Patients with Chronic Obstructive Pulmonary Disease (COPD) and tracheostomy are at high risk for exacerbations and hospitalizations. Macrolide treatment has shown to reduce exacerbations in moderate-to-severe COPD. To evaluate the safety and the efficacy of long-term azithromycin use in outpatients with severe COPD and tracheostomy. A multicenter, randomized, uncontrolled, pilot trial evaluating the safety and the efficacy of azithromycin 500 mg three day-a-week for 6 months (AZI) vs. standard of care (SC) in severe COPD outpatients with tracheostomy. Patients were monitored for six months of treatment plus six months of follow up. The primary outcome was the reduction in the number of exacerbations and hospitalizations. A total of 22 patients was randomized (11 to SC and 11 to AZI). Patients in AZI had a significant lower cumulative number of exacerbations after the first 3 months of treatment when compared to patients in SC (p = 0.001), as well as hospitalizations (p = 0.02). Kaplan-Meier survival curves for time to first exacerbation showed a significant reduction in AZI of the rates of first exacerbation when compared to SC (log rank test = 12.14, p < 0.001), as well as to first hospitalization (log-rank = 4.09, p = 0.04). Azithromycin significantly improved the quality of life in comparison to SC. No serious adverse events in the AZI group were reported. Long-term azithromycin treatment seems to be safe and effective in severe COPD outpatients with tracheostomy in reducing exacerbations, hospitalizations, as well as in improving quality of life.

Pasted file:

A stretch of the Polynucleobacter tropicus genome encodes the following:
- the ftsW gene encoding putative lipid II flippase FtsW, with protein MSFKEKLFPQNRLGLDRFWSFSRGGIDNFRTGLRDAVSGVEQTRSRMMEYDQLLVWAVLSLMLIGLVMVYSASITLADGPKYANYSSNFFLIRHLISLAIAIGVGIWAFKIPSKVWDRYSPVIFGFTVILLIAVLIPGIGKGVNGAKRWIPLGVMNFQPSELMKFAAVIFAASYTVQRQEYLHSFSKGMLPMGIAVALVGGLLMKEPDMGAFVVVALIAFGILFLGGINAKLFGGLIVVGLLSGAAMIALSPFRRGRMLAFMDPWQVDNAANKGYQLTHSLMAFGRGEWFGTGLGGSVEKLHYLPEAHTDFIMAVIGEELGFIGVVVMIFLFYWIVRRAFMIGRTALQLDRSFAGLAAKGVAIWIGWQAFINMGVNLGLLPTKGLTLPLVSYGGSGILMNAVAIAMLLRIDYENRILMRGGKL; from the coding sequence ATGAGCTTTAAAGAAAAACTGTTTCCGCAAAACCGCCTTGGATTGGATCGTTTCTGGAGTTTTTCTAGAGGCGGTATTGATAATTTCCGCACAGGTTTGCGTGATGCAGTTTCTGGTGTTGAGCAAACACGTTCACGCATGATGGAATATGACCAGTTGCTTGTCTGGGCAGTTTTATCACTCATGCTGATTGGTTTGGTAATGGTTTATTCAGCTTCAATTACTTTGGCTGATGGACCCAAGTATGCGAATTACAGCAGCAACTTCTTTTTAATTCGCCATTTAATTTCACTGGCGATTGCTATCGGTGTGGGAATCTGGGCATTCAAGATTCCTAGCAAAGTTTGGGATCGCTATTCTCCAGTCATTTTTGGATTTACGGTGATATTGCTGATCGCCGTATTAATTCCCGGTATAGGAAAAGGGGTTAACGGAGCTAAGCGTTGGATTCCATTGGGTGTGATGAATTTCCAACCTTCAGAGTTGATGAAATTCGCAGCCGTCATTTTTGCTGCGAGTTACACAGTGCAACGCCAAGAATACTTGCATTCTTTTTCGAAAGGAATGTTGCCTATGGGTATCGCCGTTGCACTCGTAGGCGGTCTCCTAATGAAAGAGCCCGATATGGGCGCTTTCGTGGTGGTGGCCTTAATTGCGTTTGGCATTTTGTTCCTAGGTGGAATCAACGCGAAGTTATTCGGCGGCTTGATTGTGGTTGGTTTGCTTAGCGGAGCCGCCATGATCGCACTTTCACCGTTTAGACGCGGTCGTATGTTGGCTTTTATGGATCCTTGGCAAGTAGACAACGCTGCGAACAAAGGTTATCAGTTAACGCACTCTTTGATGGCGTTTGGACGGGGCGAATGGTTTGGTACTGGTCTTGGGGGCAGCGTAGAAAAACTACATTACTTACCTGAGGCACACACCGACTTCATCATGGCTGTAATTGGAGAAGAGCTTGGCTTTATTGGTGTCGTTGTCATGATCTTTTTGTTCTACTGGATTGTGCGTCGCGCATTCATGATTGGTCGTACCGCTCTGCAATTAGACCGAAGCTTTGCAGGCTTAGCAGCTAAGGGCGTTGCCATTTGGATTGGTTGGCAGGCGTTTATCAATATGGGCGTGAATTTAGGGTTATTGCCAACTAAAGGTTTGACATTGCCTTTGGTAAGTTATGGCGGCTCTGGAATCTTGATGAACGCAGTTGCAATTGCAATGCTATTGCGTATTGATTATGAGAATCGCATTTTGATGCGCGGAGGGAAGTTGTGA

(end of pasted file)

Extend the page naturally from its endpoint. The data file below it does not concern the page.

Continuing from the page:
Trial registration: ClinicalTrials.gov NCT00323986.
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